Over 4,000 Migrants Died Trying To Reach Spain In 2021, Says NGO

File photo of migrants on a boat.


Over 4,000 migrants died or disappeared trying to reach Spain by sea in 2021, twice as many as in the previous year, a migrant rights group said Monday.

Migrant arrivals in Spain’s Canary Islands in the Atlantic have increased since late 2019 after increased patrols along Europe’s southern coast dramatically reduced crossings to the continent via the Mediterranean.

This route is fraught with dangers due to strong currents and the greater distances involved.

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A total of 4,404 migrants perished or vanished in attempts to reach Spain last year, up from 2,170 in 2020, according to Spanish non-governmental organisation Caminando Fronteras, which tracks data from boats in distress.

That is the highest yearly number since the group started keeping records in 2015.

The bodies of the vast majority of migrants, 94 percent, were never found so they are counted as missing.

Over 90 percent of the deaths or disappearances last year, 4,016, took place during attempts to reach Spain’s Canary Islands.

The shortest route to the archipelago is more than 100 kilometres (60 miles) from the Moroccan coast.

“There are painful figures”,¨Maria Gonzalez Rollan, one of the authors of the annual report, told a news conference.

Migration routes to Spain were becoming more “feminised”, with 628 women and 205 children among those who died or went missing last year while trying to reach the country, she added.

The figures from the NGO are much higher than those from the UN International Organization for Migration which has tallied 1,279 deaths or disappearances of migrants on their way to Spain from northern Africa last year.

At least 37,385 migrants arrived in Spain by sea last year, according to Spanish interior ministry figures, slightly less than the 38,014 that arrived in 2020.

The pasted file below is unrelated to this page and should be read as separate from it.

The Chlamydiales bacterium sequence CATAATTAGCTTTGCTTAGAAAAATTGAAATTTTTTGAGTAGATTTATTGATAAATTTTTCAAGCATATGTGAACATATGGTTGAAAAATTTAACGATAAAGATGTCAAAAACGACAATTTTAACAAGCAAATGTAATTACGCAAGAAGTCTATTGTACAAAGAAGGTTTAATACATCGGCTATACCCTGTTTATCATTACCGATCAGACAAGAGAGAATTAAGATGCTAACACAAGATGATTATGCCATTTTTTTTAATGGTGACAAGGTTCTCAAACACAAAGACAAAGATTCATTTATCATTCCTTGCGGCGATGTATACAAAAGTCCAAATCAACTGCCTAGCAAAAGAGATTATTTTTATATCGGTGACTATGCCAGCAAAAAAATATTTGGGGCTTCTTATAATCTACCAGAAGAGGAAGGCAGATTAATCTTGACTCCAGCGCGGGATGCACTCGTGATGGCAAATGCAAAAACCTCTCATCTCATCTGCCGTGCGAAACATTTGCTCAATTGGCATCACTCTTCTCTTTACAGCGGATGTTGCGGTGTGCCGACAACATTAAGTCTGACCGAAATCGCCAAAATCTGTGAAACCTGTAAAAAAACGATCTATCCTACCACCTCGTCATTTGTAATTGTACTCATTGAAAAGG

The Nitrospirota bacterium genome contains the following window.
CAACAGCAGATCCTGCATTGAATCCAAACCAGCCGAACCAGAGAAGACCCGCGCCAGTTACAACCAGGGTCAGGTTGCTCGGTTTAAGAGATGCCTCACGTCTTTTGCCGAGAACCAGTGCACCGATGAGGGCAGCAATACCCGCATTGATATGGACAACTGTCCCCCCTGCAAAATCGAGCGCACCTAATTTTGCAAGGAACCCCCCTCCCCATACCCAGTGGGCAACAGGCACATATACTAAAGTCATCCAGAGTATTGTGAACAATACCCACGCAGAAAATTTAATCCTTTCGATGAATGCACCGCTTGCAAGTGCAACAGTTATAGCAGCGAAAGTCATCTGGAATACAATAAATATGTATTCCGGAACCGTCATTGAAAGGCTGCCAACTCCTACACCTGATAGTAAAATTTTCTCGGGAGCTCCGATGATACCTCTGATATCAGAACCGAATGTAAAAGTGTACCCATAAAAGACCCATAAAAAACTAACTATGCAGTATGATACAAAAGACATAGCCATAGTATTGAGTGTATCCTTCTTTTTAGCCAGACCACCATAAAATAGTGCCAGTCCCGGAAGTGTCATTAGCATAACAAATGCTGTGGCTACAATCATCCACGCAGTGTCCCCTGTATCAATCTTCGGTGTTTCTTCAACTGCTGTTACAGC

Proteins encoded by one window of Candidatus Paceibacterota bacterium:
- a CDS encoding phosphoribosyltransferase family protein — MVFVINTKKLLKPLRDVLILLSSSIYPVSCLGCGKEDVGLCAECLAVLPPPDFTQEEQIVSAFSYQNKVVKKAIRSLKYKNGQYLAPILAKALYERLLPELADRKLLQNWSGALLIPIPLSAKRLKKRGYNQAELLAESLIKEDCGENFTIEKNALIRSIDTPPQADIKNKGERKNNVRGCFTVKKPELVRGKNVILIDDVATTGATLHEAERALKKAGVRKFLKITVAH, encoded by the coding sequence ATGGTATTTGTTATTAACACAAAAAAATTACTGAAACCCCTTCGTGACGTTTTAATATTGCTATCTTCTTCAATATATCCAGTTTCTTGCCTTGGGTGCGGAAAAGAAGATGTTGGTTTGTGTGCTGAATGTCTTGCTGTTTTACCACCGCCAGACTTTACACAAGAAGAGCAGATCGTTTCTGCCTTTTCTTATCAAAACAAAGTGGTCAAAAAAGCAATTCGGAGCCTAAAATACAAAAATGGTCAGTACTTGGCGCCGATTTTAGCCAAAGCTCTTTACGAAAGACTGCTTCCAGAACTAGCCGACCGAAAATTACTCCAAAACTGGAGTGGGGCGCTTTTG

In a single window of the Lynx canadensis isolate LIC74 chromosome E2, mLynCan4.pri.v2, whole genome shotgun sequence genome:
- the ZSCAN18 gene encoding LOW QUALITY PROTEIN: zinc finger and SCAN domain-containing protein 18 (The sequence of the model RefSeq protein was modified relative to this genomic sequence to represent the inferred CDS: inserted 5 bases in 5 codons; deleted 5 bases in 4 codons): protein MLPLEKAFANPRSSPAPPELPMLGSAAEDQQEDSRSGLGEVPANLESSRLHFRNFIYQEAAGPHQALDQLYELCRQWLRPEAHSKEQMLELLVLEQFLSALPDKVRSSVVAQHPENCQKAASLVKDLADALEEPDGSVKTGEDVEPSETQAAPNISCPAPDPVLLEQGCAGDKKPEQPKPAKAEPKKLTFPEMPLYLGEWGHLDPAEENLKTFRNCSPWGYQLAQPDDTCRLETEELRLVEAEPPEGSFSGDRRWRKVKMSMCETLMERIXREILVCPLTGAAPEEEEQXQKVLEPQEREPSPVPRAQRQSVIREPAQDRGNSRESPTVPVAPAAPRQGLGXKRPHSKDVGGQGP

Volcanic Ash Halts Flights On Spanish Island

The Cumbre Vieja volcano, pictured from Tijarafe, spews lava, ash and smoke, on the Canary Island of La Palma, at night on October 10, 2021.  (Photo by JORGE GUERRERO / AFP)


Planes were grounded on La Palma, one of Spain’s Canary Islands, for the second straight day Sunday because of ash from a volcano that began erupting a month ago.

Airlines scrapped all 38 flights scheduled for Sunday, most of them to and from other islands in the Atlantic archipelago off Morocco, an airport spokesman said.

Only four of the 34 flights scheduled for Saturday went ahead as planned.

Local airline Binter said in a statement it would “restart activity as soon as possible and as long as conditions allow flights to resume safely”.

La Cumbre Vieja volcano, which lies 15 kilometres (nine miles) west of the airport, erupted on September 19, spewing out rivers of lava that have slowly crept towards the sea.

So far no one has been killed by the continuous lava flows, but the molten rock has covered 750 hectares (1,850 acres) and destroyed 1,800 buildings, including hundreds of homes, according to the European Union’s Copernicus disaster monitoring programme.

About 7,000 people have been evacuated from their homes on the island, which has a population of around 85,000 people.

The eruption has covered a large area with volcanic ash and has been accompanied by dozens of minor earthquakes most days.

La Palma airport has had to close twice since the eruption began and airlines have sporadically had to cancel flights.